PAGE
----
Sunday, December 8, 2019

EPA Settles With Glens Falls’ Lehigh Cement Co

epa logoWhat follows is a press release issued by the Environmental Protection Agency.

Lehigh Cement Company LLC (Lehigh) and Lehigh White Cement Company, LLC (Lehigh White) have agreed to invest approximately $12 million in pollution control technology at their 11 portland cement manufacturing plants in eight states to resolve alleged violations of the Clean Air Act, announced the U.S. Environmental Protection Agency (EPA) and the Department of Justice. Today’s settlement will reduce more than 4,555 tons of harmful nitrogen oxides (NOx) and 989 tons of sulfur dioxide (SO2) pollution each year.

“Today’s settlement will require these cement manufacturers to improve their operations to reduce harmful air pollutants,” said Assistant Administrator of the Office of Enforcement and Compliance Assurance Susan Bodine. “The upgrades at these facilities will improve air quality for the surrounding communities.”

“This settlement with Lehigh and Lehigh White will significantly reduce harmful air emissions at their cement plants nationwide,” said Bruce Gelber, Deputy Assistant Attorney General for the Justice Department’s Environment and Natural Resources Division. “The settlement is a product of the federal government’s close work with state and local agencies who all share the goal of improving air quality in their regions in compliance with state and federal laws.”

Under this settlement, the companies will install and operate equipment to control NOx and meet emission limits that are consistent with controls at comparable cement kilns across the country. This settlement also requires the companies to operate existing pollution controls at four kilns to meet tightened emission limits. For controlling SO2, Lehigh will install and operate pollution control equipment at five or six kilns and will meet low SO2 emission limits at all kilns.

Lehigh has agreed to mitigate the effects of past excess emissions from its facilities by replacing old diesel truck engines at its facilities in Union Bridge, MD, and Mason City, IA, at an estimated cost of approximately $650,000, which is expected to reduce smog-forming NOx by approximately 25 tons per year. Lehigh will also pay a civil penalty of $1.3 million to resolve Clean Air Act violations.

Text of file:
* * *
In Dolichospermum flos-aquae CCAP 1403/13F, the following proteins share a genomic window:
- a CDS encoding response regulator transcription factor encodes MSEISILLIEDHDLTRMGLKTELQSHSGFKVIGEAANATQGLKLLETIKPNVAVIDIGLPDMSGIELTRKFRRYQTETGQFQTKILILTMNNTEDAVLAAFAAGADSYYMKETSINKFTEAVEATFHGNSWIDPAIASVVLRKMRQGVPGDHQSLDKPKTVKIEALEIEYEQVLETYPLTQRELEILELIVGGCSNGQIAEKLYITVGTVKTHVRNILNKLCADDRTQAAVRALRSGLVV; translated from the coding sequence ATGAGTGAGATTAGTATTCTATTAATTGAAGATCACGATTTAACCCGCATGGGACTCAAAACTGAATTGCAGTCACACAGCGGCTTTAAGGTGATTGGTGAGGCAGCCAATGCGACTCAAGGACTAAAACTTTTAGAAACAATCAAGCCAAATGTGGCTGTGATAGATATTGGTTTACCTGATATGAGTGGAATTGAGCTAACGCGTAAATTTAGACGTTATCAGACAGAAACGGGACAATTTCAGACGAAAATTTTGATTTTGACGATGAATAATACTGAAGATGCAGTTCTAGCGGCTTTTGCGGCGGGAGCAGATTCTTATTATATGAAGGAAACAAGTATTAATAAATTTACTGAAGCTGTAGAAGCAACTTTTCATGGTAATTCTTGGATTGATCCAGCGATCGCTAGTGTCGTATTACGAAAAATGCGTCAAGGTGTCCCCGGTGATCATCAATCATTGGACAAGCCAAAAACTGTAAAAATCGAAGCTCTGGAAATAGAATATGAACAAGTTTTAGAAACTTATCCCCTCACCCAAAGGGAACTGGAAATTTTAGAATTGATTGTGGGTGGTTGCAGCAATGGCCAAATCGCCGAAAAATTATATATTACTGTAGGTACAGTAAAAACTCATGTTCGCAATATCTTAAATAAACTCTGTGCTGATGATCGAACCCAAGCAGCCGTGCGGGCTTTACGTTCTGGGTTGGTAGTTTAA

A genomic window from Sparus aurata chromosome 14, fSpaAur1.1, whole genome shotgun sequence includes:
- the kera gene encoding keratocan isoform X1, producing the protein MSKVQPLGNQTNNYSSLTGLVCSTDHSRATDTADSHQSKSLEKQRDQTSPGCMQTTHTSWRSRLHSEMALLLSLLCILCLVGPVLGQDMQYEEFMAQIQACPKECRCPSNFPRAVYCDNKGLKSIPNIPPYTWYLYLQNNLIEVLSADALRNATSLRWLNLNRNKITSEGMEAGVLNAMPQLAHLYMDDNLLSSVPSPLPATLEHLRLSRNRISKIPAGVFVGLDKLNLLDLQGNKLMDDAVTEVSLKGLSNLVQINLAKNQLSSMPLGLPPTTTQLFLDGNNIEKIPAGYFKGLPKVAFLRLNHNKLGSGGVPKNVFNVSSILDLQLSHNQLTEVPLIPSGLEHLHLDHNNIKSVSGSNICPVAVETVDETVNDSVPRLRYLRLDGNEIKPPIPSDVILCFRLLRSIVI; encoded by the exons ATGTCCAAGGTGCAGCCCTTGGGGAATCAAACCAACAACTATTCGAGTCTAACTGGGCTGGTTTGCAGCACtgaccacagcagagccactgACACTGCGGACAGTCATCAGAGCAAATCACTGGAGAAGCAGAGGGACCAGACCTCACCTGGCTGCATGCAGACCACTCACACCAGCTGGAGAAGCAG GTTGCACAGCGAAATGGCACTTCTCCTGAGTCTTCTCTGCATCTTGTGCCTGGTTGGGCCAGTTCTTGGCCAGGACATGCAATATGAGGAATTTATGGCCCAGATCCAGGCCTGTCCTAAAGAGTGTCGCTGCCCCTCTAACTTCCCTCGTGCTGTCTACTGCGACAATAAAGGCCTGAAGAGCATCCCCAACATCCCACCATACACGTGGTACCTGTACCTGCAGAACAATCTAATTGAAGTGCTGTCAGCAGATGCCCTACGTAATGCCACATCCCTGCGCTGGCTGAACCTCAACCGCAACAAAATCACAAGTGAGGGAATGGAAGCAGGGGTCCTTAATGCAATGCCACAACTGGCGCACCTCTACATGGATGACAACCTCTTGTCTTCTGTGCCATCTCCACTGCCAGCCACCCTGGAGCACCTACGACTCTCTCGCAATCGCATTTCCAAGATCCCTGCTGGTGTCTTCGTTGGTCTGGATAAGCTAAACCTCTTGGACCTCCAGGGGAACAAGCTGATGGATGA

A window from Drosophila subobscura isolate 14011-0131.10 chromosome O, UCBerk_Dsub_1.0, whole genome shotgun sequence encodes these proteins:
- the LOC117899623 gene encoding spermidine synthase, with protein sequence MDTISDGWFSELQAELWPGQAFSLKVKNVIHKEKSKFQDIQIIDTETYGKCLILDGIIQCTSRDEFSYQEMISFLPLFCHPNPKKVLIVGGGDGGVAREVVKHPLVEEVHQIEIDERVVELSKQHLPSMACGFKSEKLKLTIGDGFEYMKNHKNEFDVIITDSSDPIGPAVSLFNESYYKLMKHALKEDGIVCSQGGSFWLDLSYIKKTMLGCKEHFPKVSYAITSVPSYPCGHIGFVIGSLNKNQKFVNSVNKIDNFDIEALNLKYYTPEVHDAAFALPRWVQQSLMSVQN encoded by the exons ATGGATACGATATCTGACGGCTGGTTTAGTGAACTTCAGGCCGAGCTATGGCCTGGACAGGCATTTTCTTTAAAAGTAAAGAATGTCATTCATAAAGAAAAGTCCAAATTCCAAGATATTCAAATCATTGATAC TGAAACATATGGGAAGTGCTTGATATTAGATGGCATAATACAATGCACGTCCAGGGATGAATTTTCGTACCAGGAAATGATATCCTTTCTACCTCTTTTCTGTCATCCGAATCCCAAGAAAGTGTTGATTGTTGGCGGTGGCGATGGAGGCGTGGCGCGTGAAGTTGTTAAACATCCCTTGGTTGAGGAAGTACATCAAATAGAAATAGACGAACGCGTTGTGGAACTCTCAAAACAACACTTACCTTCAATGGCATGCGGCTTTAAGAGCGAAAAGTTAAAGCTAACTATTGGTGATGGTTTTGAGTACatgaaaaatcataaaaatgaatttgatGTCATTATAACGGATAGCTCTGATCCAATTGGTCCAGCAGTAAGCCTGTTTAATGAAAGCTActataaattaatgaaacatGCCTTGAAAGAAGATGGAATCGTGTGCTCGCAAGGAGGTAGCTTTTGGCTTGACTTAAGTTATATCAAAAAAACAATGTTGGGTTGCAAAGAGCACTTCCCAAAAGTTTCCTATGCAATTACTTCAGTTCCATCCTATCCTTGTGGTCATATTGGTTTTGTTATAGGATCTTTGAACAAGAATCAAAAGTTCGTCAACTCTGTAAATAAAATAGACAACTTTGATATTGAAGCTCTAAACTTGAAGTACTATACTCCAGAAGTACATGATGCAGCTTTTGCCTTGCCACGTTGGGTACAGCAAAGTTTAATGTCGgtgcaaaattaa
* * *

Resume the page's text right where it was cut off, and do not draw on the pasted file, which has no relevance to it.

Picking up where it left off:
The settlement is the 12th settlement to address harmful air pollution from portland cement manufacturing facilities. Sulfur dioxide and nitrogen oxides, two key pollutants emitted from cement plants, can harm human health and are significant contributors to acid rain, smog, and haze. These pollutants are converted in the air into fine particles that can cause severe respiratory and cardiovascular impacts and premature death. Reducing these harmful air pollutants will benefit communities located near the Lehigh plants, particularly communities disproportionately impacted by environmental risks and vulnerable populations, including children.

The Lehigh cement plants covered by the settlement are located in Leeds, AL.; Cupertino, Redding, and Tehachapi, CA.; Mason City, IA; Mitchell, IN; Union Bridge, MD; Glens Falls, NY, and Fleetwood, PA. Lehigh White’s facilities are located in York, PA and Woodway, TX. Seven state and state or regional agencies have joined the United States in the settlement, consisting of Indiana, Iowa, Maryland, New York, the Pennsylvania Department of Environmental Protection, Jefferson County Board of Health (Alabama), and Bay Area Air Quality Management District (California).

The settlement was lodged today in the U.S. District Court for the Eastern District of Pennsylvania and is subject to a 30-day public comment period and final court approval. It will be available for viewing here.

More information about this settlement is available here.

Members of the public can help protect our environment by identifying and reporting environmental violations. Learn more here.

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One Response

  1. Chris says:

    Am I reading it right that, in this all-too-typical case, “settlement” means that they merely agree to follow the existing laws going forward and that they broke multiple laws over the years and got away with it?

    That once again “settles” the question of whether or not crime pays.

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